Local recipients of Big Sky Economic Development Trust Fund grants in Missoula have been wide ranging over the past few years, from an upstart home manufacturing firm to a film studio, both of which used the funding to create new jobs.
But the economic development program administered by the Montana Department of Commerce may become the latest in a growing list of services to face the chopping block as the state tightens the reins on fiscal spending.
And that could place Missoula and much of Montana at a disadvantage when it comes to economic development.
“Unfortunately, this program is under threat right now as our state looks for alternative sources of revenue to offset its budget deficit,” said Nicol Rush, the grants administrator with Missoula Economic Partnership. “We actually anticipate having to defend this program during the 2019 session.”
The Big Sky Economic Development Trust Fund provides state grants to qualified businesses to promote stable economic growth, including job creation and planning. The program is managed locally by MEP and Missoula County, which are currently managing around $1.8 million to help 13 local companies created 252 new jobs.
The funding reimburses those businesses for expansion costs and is only awarded to firms that export a product and pay a living wage. In Missoula County, that’s considered to be $39,498 a year, or $18.99 an hour.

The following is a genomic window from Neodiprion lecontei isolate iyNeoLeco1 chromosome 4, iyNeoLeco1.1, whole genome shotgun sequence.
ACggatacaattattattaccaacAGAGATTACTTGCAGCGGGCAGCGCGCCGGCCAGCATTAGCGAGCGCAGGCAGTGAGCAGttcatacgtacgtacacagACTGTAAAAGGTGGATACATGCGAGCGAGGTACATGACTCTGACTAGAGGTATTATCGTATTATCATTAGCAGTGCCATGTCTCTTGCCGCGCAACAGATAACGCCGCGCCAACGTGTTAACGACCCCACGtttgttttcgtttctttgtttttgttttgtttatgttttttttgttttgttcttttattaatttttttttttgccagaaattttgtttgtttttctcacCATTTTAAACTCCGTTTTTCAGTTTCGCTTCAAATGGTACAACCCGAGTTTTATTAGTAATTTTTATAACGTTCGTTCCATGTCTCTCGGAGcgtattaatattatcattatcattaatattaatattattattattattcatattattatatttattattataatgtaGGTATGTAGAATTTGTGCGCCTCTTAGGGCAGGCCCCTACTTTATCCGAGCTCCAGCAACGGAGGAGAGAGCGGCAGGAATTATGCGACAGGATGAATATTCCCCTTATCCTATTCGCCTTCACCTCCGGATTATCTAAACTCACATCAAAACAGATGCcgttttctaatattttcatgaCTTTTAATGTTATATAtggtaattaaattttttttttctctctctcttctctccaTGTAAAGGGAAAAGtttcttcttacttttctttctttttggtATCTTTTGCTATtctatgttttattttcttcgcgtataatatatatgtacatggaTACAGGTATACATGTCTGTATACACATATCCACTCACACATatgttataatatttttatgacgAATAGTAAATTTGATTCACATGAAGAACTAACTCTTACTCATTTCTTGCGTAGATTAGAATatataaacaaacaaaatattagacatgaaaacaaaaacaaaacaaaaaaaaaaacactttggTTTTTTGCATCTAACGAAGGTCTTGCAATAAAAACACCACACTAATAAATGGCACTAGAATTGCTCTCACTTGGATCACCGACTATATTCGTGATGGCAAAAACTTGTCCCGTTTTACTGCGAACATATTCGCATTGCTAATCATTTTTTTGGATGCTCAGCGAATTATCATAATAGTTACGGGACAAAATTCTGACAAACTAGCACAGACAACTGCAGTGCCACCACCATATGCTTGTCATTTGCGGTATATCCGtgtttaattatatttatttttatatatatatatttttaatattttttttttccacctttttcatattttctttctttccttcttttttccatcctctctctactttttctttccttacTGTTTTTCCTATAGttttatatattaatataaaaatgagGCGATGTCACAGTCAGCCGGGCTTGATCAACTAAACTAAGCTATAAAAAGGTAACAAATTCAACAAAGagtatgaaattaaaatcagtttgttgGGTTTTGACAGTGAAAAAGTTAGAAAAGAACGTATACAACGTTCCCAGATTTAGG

“This program benefits a wide range of companies in a wide range of sizes,” Rush said. “We currently have an even mix of grants helping small businesses, large employers and those in the startup phase, where we’re not really sure how big they’ll end up being.”
Local recipients have included Tru-Home Montana, which builds stick-built module homes near Bonner, and Synema Studio, a local video-production company looking to make a play in the growing online video space.
Other local recipients have included the Audience Awards, Modern Entrepreneur, Orbital Shift, VIM & VIGR and Advanced Technology Group, among others.
“It’s one of our most important tools in helping our existing businesses expand and in attracting new businesses to Missoula,” said Rush. “When (we) are working with a company to try and convince them to chose Missoula, we’re often competing against other sates that have a wider variety of incentives to offer. So it’s important that we try to preserve the programs we have in place.”
Despite the program’s ability to incentivize economic development, it faces an uncertain future. During the last special session of the Legislature, state lawmakers culled all reserve funding from the program.
“That essentially put all new applications on hold until the new fiscal year begins in July,” Rush said. “Going forward, new applicants will be competing against every other community in Montana for a much smaller pot of funding.”
Rush said MEP will contact the program’s beneficiaries and ask them to testify before the Legislature in a plea to keep the program funded. She urged other local leaders to do the same.
“This program assists businesses in expanding,” Rush said. “It enhances and expands our economic base to help create new jobs. It’s a valuable program.”